Heya, TWNers! Issabelle here to introduce the first post in our very first writers’ rally! TWN is kicking-off National Novel Writing Month with back-to-back posts featuring authors, bloggers, and more! And we’re inviting YOU to join us. Tune in every day for the next two weeks with new posts full of writing tips, advice, and encouragement. Posts go live at 6:00 EST, and if you’re not already, make sure to subscribe to Teen Writers’ Nook via email to receive a notification when the next post goes live. (Form can be found to the right if on a computer or at the bottom of the page if on a mobile device.) And make sure to stay until the end of the post for information about the giveaway running through the entire event!
Now, I am SO excited to introduce my amazing sister, fellow writer, and the girl doomed to join in on all my crazy ideas whether she wants to or not. Katherine has some AWESOME tips to share with you all today that will help you the next time you face-off against that dreaded writer’s block. Katherine is an author of YA fantasy and has been featured in TWO anthologies, plus she is the co-editor for TWN’s Imagine. I believe this writerly genius needs no other introduction, so let’s have a round of applause for Teen Writers’ Nook’s one and only Kathereine Perry! Whose name I just realized I spelled wrong because I am typing too fast. XD
*Katherine jumps in* Can you go back and spell it right?
Hello fellow writers, and welcome to the Teen Writers’ Rally!!!! I am so excited to be starting off this event for you all!! I hope that the rally will encourage you and get you excited to write for NaNoWriMo!!!
To start off this rally, I will be sharing three ways you can “kick” out writer’s block.
These are some tricks that have helped me, so I decided to share them in case they can help you. I hope you enjoy the post. 🙂 <3
#1: Push through it. Over the summer, I participated in Go Teen Writers’ 100-for-100 writing challenge and was in an accountability group with a couple of friends who challenged the group to write Every. Single. Day. It was the first time I had written for a hundred days straight. Last year when I did the 100-for-100, I used a grace day every week and even used the one grace week. So not missing any days this year was definitely tricky, but I learned something from it. About halfway into the challenge, I was COMPLETELY TIRED of my novel. I wanted to be done and move on to something else. But I made myself keep working at it to stay in the challenge, and once I got near the end of the challenge, I felt excited over my novel again. So to sum up, write even when you don’t feel like it. When you write even in the moments of not feeling like it, you get something down on paper. It doesn’t have to be good, you just want to get it down. Continuing to write allows you to make progress and prevent “writer’s block” from keeping you from working. (Side note: Don’t push through the writer’s block to the point of burnout. Understand when it is absolutely necessary to break from writing.)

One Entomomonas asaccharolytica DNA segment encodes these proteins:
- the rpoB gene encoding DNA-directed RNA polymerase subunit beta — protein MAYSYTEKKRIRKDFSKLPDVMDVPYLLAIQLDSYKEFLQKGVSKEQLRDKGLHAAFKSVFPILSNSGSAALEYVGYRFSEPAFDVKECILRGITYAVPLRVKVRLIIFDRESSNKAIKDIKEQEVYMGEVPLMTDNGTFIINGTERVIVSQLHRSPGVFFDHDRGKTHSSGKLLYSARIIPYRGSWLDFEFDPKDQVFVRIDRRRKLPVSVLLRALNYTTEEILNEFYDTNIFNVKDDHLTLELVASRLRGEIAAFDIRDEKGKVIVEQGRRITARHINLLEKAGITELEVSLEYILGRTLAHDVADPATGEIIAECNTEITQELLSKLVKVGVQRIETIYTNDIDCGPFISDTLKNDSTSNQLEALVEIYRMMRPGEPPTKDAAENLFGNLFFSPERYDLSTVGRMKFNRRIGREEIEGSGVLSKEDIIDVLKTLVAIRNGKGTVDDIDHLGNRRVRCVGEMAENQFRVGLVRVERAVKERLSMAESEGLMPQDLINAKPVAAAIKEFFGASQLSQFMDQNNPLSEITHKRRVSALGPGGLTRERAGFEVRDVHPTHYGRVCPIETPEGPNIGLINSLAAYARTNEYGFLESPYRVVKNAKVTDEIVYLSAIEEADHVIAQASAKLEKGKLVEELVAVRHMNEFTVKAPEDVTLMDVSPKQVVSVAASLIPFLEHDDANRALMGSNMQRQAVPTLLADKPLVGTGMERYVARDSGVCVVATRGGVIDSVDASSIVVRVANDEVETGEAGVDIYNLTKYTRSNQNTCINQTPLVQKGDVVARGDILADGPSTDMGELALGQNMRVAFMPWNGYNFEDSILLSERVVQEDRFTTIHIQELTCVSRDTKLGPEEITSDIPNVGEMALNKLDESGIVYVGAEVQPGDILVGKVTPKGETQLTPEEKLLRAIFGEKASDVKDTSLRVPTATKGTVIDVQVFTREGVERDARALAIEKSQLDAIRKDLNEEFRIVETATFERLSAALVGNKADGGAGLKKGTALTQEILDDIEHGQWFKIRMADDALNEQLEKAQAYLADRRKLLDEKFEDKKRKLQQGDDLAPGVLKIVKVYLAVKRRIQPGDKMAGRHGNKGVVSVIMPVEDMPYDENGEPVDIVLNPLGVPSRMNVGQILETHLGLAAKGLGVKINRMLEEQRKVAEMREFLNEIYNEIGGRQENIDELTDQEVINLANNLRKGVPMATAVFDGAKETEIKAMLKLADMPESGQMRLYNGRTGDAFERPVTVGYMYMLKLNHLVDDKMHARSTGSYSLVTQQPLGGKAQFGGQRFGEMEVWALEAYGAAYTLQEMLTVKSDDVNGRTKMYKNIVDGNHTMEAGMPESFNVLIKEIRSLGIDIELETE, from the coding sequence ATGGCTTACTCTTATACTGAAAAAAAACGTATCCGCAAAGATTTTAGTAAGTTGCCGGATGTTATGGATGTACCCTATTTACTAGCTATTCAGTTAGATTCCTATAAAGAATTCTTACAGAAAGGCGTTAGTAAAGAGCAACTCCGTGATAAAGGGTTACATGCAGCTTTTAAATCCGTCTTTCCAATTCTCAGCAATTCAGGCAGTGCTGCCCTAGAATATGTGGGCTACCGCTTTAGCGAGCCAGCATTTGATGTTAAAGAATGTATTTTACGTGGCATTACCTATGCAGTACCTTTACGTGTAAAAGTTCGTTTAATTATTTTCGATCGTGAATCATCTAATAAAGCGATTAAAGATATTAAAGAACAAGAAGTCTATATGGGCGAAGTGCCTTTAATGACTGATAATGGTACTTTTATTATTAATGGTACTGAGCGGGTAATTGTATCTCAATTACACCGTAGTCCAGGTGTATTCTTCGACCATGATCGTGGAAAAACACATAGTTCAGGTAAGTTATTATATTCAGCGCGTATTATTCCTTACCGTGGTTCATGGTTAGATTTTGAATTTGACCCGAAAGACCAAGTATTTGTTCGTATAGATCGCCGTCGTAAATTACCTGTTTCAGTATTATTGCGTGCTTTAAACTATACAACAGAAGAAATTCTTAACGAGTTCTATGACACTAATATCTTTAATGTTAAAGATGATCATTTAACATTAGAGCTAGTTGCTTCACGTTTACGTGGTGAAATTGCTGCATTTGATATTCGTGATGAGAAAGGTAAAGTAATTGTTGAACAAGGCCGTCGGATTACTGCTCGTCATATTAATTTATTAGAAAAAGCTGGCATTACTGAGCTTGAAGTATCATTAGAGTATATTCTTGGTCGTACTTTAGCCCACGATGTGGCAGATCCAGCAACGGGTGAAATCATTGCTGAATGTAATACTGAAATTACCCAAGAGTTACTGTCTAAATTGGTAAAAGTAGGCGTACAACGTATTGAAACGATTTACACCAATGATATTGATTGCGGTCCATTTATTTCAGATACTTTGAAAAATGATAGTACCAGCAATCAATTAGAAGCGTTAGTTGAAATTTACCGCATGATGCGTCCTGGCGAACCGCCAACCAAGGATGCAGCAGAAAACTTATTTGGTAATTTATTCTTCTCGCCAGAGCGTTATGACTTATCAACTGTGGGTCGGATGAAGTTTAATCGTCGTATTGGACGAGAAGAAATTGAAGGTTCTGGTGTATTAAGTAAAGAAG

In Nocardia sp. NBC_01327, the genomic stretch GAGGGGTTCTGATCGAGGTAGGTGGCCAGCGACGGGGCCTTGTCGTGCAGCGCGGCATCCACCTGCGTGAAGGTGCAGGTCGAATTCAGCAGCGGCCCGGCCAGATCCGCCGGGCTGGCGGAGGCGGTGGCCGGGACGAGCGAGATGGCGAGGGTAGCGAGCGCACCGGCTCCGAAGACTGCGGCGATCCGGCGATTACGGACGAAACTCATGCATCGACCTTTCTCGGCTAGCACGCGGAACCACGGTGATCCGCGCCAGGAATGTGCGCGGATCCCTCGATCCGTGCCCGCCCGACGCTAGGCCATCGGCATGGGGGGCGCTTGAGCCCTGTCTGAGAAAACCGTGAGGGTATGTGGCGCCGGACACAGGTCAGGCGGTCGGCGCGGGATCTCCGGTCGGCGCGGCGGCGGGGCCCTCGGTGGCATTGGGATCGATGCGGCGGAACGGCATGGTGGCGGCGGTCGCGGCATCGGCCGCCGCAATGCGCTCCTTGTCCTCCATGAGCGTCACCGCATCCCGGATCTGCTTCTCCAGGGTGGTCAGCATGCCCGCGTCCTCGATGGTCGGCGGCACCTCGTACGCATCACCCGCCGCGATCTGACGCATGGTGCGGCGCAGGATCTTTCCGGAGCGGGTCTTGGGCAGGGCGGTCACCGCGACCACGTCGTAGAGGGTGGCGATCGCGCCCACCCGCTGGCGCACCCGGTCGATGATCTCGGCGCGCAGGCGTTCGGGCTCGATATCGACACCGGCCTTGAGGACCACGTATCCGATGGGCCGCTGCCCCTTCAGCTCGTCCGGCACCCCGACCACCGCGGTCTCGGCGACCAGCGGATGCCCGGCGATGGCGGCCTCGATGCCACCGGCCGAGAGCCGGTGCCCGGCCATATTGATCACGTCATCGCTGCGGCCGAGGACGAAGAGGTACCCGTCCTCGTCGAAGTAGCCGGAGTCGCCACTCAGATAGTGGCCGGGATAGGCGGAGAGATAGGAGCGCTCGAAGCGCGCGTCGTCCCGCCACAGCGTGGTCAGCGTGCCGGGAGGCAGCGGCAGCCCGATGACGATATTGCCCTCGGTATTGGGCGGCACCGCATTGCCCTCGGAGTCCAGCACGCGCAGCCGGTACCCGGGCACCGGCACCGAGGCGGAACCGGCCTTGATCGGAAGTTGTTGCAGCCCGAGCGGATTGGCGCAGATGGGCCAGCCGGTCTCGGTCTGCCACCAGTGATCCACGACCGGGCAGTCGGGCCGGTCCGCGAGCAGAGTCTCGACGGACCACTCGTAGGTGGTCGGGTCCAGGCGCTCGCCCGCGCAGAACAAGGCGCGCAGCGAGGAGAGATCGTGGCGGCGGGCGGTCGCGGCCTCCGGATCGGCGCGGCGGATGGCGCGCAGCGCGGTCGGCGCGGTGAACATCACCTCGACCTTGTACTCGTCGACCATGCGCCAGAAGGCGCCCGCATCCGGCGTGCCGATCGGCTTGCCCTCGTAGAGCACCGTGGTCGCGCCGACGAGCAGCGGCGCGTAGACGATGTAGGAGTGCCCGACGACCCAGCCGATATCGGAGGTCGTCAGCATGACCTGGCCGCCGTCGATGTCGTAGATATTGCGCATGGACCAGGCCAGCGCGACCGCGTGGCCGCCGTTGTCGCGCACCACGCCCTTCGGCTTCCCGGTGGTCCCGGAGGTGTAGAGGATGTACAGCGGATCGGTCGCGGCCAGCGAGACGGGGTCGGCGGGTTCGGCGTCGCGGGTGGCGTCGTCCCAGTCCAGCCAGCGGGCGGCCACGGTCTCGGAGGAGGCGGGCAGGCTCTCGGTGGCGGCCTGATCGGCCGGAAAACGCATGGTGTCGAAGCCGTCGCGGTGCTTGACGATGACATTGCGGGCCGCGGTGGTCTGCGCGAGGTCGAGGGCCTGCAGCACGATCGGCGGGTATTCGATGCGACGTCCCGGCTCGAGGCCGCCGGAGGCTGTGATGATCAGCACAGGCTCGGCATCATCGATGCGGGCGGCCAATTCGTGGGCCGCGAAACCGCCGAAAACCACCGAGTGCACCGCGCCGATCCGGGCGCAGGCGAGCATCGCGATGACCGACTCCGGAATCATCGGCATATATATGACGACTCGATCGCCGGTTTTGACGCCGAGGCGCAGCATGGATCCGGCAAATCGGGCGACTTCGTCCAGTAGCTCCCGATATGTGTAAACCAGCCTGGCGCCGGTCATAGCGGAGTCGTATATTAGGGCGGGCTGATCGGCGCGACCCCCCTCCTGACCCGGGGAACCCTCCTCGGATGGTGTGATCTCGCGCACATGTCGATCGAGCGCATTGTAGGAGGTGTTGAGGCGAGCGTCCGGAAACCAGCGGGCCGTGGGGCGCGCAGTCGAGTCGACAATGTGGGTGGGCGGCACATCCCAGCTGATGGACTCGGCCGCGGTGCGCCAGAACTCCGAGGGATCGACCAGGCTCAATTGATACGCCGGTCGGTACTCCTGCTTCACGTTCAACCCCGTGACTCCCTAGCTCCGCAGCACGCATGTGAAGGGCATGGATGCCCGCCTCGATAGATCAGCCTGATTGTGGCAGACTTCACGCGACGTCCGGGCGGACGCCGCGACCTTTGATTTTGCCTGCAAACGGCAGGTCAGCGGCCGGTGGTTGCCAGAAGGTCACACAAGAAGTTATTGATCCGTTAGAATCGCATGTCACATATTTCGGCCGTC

#2: Write sloppy. When you let go of perfectionism and allow yourself to write SlOpPy and MeSsY, you can get so much writing done. Perfectionism sometimes holds us back and may be the cause of our writer’s block in the first place. Remember, you can edit your writing later. This is something I remind myself of all the time so I don’t have to stress over if what I am writing sounds good. And if it makes it easier, don’t reread what you just wrote until after some time has passed and you’re ready to edit. To conclude, give yourself the freedom to write sloppily and it may help you overcome writer’s block.
#3 Skip ahead. Sometimes when I write, I skip the scenes I am either least interested in or haven’t planned enough of and move on to the ones that are more planned and more interesting. For example, when I was writing Behind the Blade, Without the Wings over the summer, I came to a point where I wasn’t quite sure what needed to happen before Palladin was captured. Additionally, I was also more excited to write the scenes with Palladin’s capture because the tension would pick up. So in the space between where I had last written and Palladin’s capture scene, I wrote in brackets something like [blank happens here]. ← (If you have a general idea of what needs to happen, include that in the “blank” spot, such as “so-and-so does such-and-such.”) By doing this, I could move on to what I really wanted to write at that moment while also leaving myself a reminder for later of what I needed to add in. If you write the scenes you are most excited about, you can push writer’s block to the side and keep working on your story. 😉
And those are my three tips for “kicking out” writer’s block.
How do you get rid of writer’s block? Any tips and tricks I should try? Which tip listed above would you like to try? Who’s excited for the rally?? *raises hand*
During the rally (October 24th-November 5th) Teen Writers’ Nook is running a giveaway. Three winners will be chosen and the winners will win their choice of one of the books pictured below. (Imagine anthology is also included, though not pictured.)
Every post you comment on during the rally earns you an extra entry into the giveaway! To enter with this post comment below and tell me: Would you rather be hot or cold?
Tune in tomorrow for Issabelle’s interview with Kara Linaburg!
~ Katherine Perry